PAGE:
AFT President Randi Weingarten Reacts to Tentative Agreement for Los Angeles Teachers
LOS ANGELES—Members of United Teachers Los Angeles are voting tonight on an agreement with the Los Angeles Unified School District, following a historic six-day strike in the second-largest school district in the country. The LAUSD school board will do the same. Below is a statement from American Federation of Teachers President Randi Weingarten:
“The agreement is a paradigm shift for the city and nation, as it makes a clear commitment to the resources and conditions necessary for teachers to teach and kids to learn in L.A.’s public schools. In addition to a 6 percent pay raise for the two-year agreement, it provides nurses in every school five days a week, lowers class size over the next several years, ensures school counselors for every 500 students, commits to new community schools and provides a process to cap charter schools. UTLA has endorsed the agreement, and if the response at today’s rally is a bellwether, the union’s more than 30,000 members will ratify it.
“This strike and the community support of the teacher strikers flipped the debate over public education in L.A. on its head. And the result is nothing short of a sea change for public schools and for educators in L.A. and in the country.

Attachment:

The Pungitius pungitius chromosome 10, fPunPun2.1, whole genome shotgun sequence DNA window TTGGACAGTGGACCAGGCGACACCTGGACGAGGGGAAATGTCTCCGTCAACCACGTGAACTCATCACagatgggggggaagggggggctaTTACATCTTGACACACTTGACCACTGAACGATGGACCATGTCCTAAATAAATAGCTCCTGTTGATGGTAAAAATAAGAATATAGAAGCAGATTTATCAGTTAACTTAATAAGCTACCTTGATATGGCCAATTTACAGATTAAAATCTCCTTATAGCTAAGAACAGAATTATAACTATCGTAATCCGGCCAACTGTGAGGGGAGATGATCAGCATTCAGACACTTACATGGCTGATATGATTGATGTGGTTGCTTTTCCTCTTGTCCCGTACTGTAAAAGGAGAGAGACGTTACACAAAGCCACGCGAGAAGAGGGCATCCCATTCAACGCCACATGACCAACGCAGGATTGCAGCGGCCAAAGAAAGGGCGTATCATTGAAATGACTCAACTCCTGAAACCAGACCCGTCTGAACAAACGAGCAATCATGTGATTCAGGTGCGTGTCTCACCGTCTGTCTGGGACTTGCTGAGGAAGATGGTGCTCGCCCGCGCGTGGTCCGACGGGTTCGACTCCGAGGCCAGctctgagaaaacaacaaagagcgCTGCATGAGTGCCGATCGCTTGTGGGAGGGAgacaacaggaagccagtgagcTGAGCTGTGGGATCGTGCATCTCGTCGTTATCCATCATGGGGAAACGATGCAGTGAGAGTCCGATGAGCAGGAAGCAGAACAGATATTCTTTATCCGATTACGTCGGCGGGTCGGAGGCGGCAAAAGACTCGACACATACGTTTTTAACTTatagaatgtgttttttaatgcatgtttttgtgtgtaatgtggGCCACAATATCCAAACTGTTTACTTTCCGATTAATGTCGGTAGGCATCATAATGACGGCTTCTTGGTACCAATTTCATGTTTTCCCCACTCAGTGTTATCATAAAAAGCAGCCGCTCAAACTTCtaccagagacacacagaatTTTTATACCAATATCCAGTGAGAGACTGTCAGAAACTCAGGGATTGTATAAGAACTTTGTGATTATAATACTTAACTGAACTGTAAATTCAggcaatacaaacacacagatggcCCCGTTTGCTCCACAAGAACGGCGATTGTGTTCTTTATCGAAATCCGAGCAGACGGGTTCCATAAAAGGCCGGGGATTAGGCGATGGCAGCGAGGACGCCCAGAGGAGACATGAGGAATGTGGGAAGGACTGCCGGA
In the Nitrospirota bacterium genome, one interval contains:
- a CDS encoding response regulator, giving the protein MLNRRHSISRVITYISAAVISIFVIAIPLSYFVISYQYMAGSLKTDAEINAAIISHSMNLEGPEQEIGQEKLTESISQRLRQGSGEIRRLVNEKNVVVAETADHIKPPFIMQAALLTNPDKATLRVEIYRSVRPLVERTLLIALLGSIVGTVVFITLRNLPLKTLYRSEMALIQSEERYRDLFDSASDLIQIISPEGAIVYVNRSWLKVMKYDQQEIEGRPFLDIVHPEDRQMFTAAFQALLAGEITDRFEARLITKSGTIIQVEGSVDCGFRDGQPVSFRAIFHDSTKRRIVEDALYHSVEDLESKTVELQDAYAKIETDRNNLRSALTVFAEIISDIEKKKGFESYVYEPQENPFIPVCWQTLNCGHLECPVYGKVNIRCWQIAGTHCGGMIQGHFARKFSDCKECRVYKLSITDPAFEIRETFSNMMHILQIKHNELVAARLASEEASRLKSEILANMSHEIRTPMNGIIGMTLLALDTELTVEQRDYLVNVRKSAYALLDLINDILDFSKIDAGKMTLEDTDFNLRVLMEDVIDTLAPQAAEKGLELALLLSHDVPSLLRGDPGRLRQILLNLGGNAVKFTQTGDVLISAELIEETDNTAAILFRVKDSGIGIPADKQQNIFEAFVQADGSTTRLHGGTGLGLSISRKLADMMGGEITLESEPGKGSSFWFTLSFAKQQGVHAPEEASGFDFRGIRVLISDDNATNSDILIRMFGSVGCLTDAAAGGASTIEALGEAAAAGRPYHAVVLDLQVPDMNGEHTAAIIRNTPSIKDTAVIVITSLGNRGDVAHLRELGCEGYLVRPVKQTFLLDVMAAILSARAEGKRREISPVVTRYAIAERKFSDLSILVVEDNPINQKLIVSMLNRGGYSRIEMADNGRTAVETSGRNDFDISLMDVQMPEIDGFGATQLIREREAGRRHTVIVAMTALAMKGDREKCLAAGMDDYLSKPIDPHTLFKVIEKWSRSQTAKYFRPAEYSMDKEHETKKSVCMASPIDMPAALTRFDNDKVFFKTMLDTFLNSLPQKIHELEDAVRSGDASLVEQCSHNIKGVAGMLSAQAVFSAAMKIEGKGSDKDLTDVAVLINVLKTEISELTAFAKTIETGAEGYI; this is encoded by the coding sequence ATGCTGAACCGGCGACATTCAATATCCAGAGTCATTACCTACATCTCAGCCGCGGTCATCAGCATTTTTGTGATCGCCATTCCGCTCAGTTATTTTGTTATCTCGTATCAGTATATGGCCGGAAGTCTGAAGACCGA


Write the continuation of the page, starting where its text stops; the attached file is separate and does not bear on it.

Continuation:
“With the support of parents, students, clergy and the entire union community, L.A.’s teachers helped inspire a reordering of the city’s priorities to finally put public schools first. And it took a strike to make the establishment see how much the public is really behind public schools and public school teachers.
“For the last 10 years, the political forces in Los Angeles haven’t valued public schools, nor respected the people who teach in them. But now, instead of fixating on testing, competition and accountability, these educators have focused a city—indeed an entire country—on the teaching and learning conditions our kids need.
“Every child has hopes, dreams and aspirations. But those aspirations don’t just happen simply because you wish for them—you need the power to secure the investment to fulfill them. This was a fight for the soul of public education. It was a fight to invest in public schools after decades of neglect, and while one contract can’t fix everything, this is a starting point. Teachers want what kids need, and today in Los Angeles, because of this struggle, teachers got a big step closer to securing what our kids need.”
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The AFT represents 1.7 million pre-K through 12th-grade teachers; paraprofessionals and other school-related personnel; higher education faculty and professional staff; federal, state and local government employees; nurses and healthcare workers; and early childhood educators.